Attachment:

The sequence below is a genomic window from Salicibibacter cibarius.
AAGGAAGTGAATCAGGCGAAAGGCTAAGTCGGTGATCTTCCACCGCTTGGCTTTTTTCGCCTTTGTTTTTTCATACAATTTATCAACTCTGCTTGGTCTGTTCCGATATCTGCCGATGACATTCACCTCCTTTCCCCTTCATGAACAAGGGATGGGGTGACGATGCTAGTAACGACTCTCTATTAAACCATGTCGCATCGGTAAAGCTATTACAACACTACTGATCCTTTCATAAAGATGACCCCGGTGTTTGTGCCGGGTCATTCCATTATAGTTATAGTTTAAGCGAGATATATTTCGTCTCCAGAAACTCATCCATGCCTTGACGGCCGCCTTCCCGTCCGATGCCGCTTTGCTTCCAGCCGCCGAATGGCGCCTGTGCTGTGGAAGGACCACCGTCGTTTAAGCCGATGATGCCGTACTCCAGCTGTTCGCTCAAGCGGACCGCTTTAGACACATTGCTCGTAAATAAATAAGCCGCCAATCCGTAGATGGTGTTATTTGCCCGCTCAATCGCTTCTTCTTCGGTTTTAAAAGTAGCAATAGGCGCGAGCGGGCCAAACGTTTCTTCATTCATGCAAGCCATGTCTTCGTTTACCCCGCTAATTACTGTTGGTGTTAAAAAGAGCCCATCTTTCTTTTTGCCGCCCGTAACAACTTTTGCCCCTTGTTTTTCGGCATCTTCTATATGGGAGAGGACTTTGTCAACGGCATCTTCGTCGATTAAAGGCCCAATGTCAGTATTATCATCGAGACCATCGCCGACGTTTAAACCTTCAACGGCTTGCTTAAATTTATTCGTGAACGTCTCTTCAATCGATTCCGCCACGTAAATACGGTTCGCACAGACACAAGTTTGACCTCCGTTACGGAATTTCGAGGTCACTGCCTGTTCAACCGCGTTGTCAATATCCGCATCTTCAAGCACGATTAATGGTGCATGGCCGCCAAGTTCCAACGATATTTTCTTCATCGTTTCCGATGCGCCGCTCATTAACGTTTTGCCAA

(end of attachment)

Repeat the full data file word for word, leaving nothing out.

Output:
The sequence below is a genomic window from Salicibibacter cibarius.
AAGGAAGTGAATCAGGCGAAAGGCTAAGTCGGTGATCTTCCACCGCTTGGCTTTTTTCGCCTTTGTTTTTTCATACAATTTATCAACTCTGCTTGGTCTGTTCCGATATCTGCCGATGACATTCACCTCCTTTCCCCTTCATGAACAAGGGATGGGGTGACGATGCTAGTAACGACTCTCTATTAAACCATGTCGCATCGGTAAAGCTATTACAACACTACTGATCCTTTCATAAAGATGACCCCGGTGTTTGTGCCGGGTCATTCCATTATAGTTATAGTTTAAGCGAGATATATTTCGTCTCCAGAAACTCATCCATGCCTTGACGGCCGCCTTCCCGTCCGATGCCGCTTTGCTTCCAGCCGCCGAATGGCGCCTGTGCTGTGGAAGGACCACCGTCGTTTAAGCCGATGATGCCGTACTCCAGCTGTTCGCTCAAGCGGACCGCTTTAGACACATTGCTCGTAAATAAATAAGCCGCCAATCCGTAGATGGTGTTATTTGCCCGCTCAATCGCTTCTTCTTCGGTTTTAAAAGTAGCAATAGGCGCGAGCGGGCCAAACGTTTCTTCATTCATGCAAGCCATGTCTTCGTTTACCCCGCTAATTACTGTTGGTGTTAAAAAGAGCCCATCTTTCTTTTTGCCGCCCGTAACAACTTTTGCCCCTTGTTTTTCGGCATCTTCTATATGGGAGAGGACTTTGTCAACGGCATCTTCGTCGATTAAAGGCCCAATGTCAGTATTATCATCGAGACCATCGCCGACGTTTAAACCTTCAACGGCTTGCTTAAATTTATTCGTGAACGTCTCTTCAATCGATTCCGCCACGTAAATACGGTTCGCACAGACACAAGTTTGACCTCCGTTACGGAATTTCGAGGTCACTGCCTGTTCAACCGCGTTGTCAATATCCGCATCTTCAAGCACGATTAATGGTGCATGGCCGCCAAGTTCCAACGATATTTTCTTCATCGTTTCCGATGCGCCGCTCATTAACGTTTTGCCAA